Culture is a term of agriculture. To ‘culture’ is to ‘cultivate’—the ground, the kshetra, as the Gita calls it. The soul’s kshetra must be cultivated. How? By disciplining desires and emotions. I link the word ‘Krishna’ with ‘krish’ (to plough), krishi (cultivation). Krishna is to me an incarnation of the soul of culture; and the Gita is one of the world’s greatest text-books of culture. In the second adhyaya of the Gita a pen-picture is given us of the model man of culture. He is the sthita pragna, the man of balance, ‘stable of mind’, ‘steadfast’, loosed from passion, fear and anger’, yet full of love in his heart—the man of self-mastery and sweetness, of light and love. The word “Buddha”, too, I interpret to mean the “man of culture.” And Buddha expresses the philosophy of culture in the following significant words:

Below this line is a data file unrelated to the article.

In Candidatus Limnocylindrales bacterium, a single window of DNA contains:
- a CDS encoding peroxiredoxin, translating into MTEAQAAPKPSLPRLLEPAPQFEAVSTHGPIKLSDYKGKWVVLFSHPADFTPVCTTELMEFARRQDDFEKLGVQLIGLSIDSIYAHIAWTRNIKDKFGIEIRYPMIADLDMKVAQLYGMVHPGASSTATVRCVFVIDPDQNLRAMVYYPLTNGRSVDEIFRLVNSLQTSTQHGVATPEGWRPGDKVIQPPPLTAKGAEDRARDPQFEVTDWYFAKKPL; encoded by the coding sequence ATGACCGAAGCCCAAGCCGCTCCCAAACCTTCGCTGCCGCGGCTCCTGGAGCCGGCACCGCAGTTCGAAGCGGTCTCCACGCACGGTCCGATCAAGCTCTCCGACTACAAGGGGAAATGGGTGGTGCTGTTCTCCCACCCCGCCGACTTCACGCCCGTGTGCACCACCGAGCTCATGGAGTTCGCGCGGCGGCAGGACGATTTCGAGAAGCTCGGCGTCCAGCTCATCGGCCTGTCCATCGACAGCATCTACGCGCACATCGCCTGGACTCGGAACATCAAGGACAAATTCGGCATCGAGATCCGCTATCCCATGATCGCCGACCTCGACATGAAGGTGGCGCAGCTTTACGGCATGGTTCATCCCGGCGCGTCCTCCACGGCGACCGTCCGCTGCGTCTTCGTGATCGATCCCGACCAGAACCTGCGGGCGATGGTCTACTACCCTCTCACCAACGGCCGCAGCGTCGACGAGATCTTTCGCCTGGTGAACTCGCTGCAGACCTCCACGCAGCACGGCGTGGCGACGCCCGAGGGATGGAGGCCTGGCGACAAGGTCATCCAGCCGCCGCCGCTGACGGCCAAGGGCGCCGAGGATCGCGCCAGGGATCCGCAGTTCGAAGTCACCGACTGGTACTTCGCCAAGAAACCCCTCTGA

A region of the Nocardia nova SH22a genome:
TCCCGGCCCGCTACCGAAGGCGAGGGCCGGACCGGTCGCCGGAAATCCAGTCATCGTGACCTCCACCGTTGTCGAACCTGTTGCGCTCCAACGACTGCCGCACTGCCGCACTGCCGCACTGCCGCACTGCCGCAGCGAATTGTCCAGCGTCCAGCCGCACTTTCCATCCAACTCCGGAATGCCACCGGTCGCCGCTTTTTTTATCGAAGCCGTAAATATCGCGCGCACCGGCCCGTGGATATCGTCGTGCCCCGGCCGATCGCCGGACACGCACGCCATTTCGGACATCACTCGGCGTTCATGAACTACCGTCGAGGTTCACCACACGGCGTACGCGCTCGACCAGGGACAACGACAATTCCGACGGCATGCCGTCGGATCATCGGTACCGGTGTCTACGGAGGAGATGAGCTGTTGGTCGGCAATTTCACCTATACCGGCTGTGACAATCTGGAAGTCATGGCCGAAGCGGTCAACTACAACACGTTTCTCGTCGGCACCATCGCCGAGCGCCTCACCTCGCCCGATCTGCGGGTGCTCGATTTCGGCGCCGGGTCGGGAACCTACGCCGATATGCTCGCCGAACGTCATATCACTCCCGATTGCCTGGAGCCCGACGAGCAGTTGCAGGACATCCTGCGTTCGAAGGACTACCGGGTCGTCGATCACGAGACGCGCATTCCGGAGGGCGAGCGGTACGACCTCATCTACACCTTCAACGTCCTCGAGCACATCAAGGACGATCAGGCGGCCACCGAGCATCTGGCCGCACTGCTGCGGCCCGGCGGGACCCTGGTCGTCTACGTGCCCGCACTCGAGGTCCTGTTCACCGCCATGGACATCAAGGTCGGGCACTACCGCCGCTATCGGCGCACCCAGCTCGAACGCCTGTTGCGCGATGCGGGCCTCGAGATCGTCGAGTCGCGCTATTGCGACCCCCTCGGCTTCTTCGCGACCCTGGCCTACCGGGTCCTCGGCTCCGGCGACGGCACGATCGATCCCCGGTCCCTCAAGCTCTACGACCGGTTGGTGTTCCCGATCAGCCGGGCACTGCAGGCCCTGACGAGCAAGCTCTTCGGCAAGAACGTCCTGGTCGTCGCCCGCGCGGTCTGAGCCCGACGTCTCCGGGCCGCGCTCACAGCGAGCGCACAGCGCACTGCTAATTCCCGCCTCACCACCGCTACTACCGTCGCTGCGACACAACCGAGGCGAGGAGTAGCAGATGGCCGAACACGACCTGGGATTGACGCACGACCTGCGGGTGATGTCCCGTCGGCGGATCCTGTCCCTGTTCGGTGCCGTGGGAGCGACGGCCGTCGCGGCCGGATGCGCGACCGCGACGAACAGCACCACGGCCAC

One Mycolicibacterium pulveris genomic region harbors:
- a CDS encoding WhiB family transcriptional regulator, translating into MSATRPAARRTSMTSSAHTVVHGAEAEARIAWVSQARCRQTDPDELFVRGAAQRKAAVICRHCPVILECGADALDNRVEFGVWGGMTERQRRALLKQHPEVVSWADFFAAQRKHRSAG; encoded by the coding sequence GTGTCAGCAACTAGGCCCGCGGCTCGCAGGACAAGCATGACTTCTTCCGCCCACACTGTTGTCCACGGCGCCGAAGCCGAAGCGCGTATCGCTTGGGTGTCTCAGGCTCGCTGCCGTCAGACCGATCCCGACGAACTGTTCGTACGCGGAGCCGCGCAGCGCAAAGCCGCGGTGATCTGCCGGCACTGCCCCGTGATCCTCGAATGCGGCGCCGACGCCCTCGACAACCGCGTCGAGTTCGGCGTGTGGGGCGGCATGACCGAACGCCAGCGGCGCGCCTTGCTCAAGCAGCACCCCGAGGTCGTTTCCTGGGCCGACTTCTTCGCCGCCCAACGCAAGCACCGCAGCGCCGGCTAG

“I plough and sow; and from my ploughing and sowing I rear immortal fruit. My field is religion. The weeds I pluck up are passions. My plough is wisdom. My seed is purity.”
Culture represents not what a man has—knowledge or skill or the outer “goods” of life—but what a man is—his mastery over himself, his contribution to the deeper values of life, to conscience, to liberty, to the spiritual heritage of man.